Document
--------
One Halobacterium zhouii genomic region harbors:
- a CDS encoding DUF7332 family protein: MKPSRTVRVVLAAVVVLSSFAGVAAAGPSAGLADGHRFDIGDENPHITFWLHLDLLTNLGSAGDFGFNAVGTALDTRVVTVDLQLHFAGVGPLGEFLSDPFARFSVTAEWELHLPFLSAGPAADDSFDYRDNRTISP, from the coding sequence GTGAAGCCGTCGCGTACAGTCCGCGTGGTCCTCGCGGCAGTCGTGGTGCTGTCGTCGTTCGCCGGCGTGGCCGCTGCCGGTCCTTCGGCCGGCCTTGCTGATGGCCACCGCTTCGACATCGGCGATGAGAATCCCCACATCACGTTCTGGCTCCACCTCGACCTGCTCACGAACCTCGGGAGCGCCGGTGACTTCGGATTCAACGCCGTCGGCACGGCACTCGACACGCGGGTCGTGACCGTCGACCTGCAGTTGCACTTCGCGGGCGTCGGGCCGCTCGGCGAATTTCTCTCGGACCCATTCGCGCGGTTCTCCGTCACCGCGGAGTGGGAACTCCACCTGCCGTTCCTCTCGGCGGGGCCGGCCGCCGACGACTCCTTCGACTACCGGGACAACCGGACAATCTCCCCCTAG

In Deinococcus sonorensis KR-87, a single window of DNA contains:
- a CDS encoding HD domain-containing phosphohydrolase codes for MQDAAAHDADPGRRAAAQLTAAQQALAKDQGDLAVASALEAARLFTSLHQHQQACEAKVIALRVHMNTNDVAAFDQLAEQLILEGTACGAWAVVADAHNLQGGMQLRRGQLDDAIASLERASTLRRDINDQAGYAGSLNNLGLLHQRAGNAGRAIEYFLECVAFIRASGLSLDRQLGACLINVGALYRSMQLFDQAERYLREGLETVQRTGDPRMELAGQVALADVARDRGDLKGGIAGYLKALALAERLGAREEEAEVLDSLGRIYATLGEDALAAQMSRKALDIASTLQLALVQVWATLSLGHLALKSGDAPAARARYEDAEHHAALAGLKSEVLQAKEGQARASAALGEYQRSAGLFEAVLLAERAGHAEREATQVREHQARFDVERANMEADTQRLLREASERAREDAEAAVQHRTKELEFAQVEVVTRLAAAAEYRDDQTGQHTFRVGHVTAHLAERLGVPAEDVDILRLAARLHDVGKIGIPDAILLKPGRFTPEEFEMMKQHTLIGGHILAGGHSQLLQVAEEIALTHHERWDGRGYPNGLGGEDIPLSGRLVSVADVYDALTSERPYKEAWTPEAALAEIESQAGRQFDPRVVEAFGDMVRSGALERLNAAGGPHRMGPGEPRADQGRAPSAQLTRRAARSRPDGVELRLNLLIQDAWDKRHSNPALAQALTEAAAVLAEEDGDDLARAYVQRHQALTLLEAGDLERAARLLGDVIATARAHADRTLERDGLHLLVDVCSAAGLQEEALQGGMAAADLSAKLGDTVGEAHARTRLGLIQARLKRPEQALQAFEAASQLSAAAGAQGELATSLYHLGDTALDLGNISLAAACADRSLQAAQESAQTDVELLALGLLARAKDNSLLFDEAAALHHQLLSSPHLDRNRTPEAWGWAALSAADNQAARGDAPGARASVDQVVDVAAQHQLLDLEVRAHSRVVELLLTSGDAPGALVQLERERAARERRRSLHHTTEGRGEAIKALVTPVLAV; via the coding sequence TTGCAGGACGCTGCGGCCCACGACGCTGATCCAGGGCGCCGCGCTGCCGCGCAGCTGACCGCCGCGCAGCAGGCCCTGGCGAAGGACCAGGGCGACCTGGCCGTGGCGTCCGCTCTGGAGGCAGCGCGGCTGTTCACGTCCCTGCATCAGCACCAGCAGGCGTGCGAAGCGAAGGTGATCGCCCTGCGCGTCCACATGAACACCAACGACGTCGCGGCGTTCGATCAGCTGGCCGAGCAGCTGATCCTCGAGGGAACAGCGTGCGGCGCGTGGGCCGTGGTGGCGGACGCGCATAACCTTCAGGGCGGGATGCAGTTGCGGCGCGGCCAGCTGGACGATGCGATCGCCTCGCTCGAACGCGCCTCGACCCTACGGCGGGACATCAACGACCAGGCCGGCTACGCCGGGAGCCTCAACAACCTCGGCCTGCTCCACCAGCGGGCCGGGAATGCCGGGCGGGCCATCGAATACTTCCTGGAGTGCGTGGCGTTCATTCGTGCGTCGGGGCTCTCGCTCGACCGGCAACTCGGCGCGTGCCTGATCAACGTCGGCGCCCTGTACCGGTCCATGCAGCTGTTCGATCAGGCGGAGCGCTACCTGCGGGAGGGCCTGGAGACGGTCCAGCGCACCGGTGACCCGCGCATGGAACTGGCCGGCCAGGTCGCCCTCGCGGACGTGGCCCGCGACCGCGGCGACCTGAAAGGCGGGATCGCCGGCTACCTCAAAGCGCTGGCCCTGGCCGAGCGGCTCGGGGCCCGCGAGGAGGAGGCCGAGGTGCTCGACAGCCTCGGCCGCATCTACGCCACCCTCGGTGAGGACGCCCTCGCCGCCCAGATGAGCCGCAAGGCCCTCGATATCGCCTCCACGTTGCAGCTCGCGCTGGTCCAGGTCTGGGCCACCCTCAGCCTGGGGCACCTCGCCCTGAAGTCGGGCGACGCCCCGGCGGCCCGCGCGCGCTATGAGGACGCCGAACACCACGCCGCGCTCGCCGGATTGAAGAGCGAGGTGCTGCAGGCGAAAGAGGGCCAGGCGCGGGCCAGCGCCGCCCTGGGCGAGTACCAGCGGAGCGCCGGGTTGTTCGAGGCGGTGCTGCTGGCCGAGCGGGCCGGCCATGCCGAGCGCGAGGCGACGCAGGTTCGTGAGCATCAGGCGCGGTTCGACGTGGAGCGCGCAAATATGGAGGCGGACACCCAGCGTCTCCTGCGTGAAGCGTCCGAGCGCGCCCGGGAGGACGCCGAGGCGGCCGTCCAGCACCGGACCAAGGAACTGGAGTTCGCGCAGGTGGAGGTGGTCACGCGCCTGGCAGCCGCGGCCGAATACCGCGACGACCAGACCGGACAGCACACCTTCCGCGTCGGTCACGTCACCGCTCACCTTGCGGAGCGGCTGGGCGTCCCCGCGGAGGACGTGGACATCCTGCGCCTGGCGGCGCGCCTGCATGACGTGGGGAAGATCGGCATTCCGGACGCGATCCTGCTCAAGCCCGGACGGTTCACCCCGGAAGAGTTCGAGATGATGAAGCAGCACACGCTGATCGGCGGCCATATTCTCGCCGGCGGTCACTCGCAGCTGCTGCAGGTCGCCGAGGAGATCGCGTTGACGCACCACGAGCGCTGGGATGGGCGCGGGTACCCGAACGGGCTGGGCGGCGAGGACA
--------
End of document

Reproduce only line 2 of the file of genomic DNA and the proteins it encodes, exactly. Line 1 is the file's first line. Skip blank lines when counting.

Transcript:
- a CDS encoding DUF7332 family protein: MKPSRTVRVVLAAVVVLSSFAGVAAAGPSAGLADGHRFDIGDENPHITFWLHLDLLTNLGSAGDFGFNAVGTALDTRVVTVDLQLHFAGVGPLGEFLSDPFARFSVTAEWELHLPFLSAGPAADDSFDYRDNRTISP, from the coding sequence GTGAAGCCGTCGCGTACAGTCCGCGTGGTCCTCGCGGCAGTCGTGGTGCTGTCGTCGTTCGCCGGCGTGGCCGCTGCCGGTCCTTCGGCCGGCCTTGCTGATGGCCACCGCTTCGACATCGGCGATGAGAATCCCCACATCACGTTCTGGCTCCACCTCGACCTGCTCACGAACCTCGGGAGCGCCGGTGACTTCGGATTCAACGCCGTCGGCACGGCACTCGACACGCGGGTCGTGACCGTCGACCTGCAGTTGCACTTCGCGGGCGTCGGGCCGCTCGGCGAATTTCTCTCGGACCCATTCGCGCGGTTCTCCGTCACCGCGGAGTGGGAACTCCACCTGCCGTTCCTCTCGGCGGGGCCGGCCGCCGACGACTCCTTCGACTACCGGGACAACCGGACAATCTCCCCCTAG